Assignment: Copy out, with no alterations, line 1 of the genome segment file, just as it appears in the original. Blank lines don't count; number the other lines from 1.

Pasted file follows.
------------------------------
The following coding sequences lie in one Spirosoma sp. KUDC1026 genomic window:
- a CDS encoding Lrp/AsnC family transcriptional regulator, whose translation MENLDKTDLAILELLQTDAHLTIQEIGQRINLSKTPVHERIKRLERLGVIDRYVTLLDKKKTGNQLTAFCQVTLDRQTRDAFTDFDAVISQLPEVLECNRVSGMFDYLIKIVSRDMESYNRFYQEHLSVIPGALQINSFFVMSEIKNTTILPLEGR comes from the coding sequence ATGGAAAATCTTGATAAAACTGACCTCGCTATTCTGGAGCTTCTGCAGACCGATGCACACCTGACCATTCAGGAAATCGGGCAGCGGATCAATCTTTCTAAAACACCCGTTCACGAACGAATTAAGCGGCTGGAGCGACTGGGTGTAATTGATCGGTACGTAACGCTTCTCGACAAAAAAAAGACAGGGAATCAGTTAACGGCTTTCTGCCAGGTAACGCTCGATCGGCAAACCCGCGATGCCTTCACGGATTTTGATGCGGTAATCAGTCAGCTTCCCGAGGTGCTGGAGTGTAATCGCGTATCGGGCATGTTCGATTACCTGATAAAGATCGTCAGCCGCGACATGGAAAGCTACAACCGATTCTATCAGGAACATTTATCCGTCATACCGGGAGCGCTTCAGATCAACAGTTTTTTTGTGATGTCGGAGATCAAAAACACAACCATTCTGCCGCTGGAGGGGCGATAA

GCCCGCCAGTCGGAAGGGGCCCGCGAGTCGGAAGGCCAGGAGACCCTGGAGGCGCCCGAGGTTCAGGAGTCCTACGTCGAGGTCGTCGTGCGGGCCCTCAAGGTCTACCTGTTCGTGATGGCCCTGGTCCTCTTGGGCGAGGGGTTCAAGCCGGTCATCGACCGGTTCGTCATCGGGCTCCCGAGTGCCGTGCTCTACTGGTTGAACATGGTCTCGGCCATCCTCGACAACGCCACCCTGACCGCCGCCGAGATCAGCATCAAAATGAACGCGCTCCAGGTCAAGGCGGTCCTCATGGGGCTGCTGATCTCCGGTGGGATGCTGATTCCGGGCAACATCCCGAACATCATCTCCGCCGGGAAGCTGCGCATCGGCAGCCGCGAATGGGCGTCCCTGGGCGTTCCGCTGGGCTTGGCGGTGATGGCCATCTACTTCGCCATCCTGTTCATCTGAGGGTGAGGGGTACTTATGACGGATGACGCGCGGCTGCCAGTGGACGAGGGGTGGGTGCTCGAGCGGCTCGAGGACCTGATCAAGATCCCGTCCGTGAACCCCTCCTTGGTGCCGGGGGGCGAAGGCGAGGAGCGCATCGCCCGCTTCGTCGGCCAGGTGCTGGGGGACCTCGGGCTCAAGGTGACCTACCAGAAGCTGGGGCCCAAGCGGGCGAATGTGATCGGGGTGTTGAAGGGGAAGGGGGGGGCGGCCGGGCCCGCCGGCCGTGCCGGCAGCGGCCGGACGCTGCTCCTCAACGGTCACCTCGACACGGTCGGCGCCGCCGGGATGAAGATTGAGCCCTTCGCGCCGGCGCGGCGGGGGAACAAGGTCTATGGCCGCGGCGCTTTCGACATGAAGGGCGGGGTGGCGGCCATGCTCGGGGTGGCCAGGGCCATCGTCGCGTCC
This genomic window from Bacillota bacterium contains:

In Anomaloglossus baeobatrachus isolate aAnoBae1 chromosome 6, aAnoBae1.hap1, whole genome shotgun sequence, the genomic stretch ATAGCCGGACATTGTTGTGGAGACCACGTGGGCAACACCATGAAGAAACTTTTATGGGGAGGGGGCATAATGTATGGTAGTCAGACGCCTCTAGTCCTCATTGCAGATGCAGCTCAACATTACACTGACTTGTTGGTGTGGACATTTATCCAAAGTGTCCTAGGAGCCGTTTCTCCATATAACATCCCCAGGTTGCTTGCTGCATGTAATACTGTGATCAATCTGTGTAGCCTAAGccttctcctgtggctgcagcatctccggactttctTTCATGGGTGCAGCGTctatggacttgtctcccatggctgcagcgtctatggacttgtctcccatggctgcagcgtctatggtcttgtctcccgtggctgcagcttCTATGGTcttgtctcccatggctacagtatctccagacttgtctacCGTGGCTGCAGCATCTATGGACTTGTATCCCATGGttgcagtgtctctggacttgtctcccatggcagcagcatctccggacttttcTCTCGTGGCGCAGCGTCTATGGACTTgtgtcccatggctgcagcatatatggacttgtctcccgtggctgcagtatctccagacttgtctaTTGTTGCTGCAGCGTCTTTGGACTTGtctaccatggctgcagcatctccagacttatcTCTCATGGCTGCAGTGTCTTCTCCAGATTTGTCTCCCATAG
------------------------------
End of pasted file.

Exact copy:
The following coding sequences lie in one Spirosoma sp. KUDC1026 genomic window: